A new Canadian study based on that country's census says children in households headed by same-sex couples are less apt to graduate than those in married, opposite-sex households.
The study, by Douglas W. Allen from the Department of Economics at Simon Fraser University in British Columbia, is published in the journal Review of the Economics of the Household.
According to the abstract: "Almost all studies of same-sex parenting have concluded that there is 'no difference' in a range of outcome measures for children who live in a household with same-sex parents compared to children living with married opposite-sex parents. Recently, some work based on the U.S. census has suggested otherwise, but those studies have considerable drawbacks. Here, a 20 percent sample of the 2006 Canada census is used to identify self-reported children living with same-sex parents, and to examine the association of household type with children’s high school graduation rates. This large random sample allows for control of parental marital status, distinguishes between gay and lesbian families, and is large enough to evaluate differences in gender between parents and children. Children living with gay and lesbian families in 2006 were about 65 percent as likely to graduate compared to children living in opposite sex marriage families. Daughters of same-sex parents do considerably worse than sons."
The study found that "Regardless of the controls and whether or not girls are currently living in a gay or lesbian household, the odds of graduating from high school are considerably lower than any other household type. Indeed, girls living in gay households are only 15 percent as likely to graduate compared to girls from opposite sex married homes."
The data used, according to the study, came from the 2006 Canada census 20 percent restricted master file. Allen wrote that he studied all children living with a parent in the home. "It is important to note that the census identifies children living with their parents, and not just adults. Hence, children of same sex parents are those who respond affirmative to the question: 'Are you a child of a male (female) same-sex married or common law couple?’ ”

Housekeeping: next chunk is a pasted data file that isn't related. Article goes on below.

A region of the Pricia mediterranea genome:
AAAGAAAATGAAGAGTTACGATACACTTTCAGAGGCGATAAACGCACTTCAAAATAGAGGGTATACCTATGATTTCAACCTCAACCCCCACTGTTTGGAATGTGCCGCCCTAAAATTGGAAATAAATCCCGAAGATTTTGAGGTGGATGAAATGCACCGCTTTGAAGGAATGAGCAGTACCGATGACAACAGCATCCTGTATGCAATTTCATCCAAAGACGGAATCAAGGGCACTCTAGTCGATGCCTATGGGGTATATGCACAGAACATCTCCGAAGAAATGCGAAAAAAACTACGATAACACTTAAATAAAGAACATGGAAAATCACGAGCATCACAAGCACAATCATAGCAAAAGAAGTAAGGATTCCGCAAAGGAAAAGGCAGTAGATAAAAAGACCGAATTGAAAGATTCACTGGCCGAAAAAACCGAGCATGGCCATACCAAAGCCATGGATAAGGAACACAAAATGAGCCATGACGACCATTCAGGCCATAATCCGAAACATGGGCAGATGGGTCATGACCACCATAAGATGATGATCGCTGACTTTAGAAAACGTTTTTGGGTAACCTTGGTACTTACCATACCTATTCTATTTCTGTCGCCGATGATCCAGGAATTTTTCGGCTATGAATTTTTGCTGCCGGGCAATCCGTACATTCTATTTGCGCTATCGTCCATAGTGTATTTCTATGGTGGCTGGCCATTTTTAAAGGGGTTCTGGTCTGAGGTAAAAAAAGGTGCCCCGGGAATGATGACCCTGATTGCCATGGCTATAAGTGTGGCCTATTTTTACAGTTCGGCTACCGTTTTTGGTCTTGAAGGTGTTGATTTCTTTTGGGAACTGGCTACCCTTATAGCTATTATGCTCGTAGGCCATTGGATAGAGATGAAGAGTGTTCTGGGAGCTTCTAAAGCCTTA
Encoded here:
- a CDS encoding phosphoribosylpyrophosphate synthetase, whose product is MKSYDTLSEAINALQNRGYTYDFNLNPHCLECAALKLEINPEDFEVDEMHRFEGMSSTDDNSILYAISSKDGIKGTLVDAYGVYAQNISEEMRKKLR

The study considered all children living with two parents, regardless of sexual orientation. Children living with a gay or lesbian single parent would be included with single mothers and fathers in its data.
Of note, the researcher said, is how few same-sex couples with children between ages 17-22 (the ages to determine high school graduation) there are: 423 gay families and 969 lesbian families, or just over half of 1 percent of all couples with children in the age group.
Both the gay and lesbian parents are well-educated and more than 90 percent of them graduated from high school. Boys do better than girls in single-parent homes, but the difference is less pronounced than in same-sex households. Also, in terms of graduation, sons do better with fathers and girls do better with mothers.
The research is apt to be controversial. Wrote Powerline's Paul Mirengoff: "Other studies, of course, have found no harm associated with child-raising by same-sex couples. But Allen has criticized those studies because 'the samples are small and biased.' The people are 'self-selected,' he argues, adding that 'if you start with a biased sample, you can’t make a statement about the population as a whole.' Allen avoids this problem by using census data."
The author of an especially controversial previous study on same-sex parenting, Mark Regnerus of the University of Texas Austin, provided an analysis of Allen's new research for the Witherspoon Institute. The publication last year of his New Family Structures Study sparked heated debate, drawing both criticism and praise. It, too, found that children being raised by same-sex parents don't fare as well on a number of measures as those raised by married biological parents.
The American Psychological Association has disagreed. It said that "On the basis of a remarkably consistent body of research on lesbian and gay parents and their children, the American Psychological Association (APA) and other health professional and scientific organizations have concluded that there is no scientific evidence that parenting effectiveness is related to parental sexual orientation. That is, lesbian and gay parents are as likely as heterosexual parents to provide supportive and healthy environments for their children. This body of research has shown that the adjustment, development and psychological well-being of children are unrelated to parental sexual orientation and that the children of lesbian and gay parents are as likely as those of heterosexual parents to flourish."
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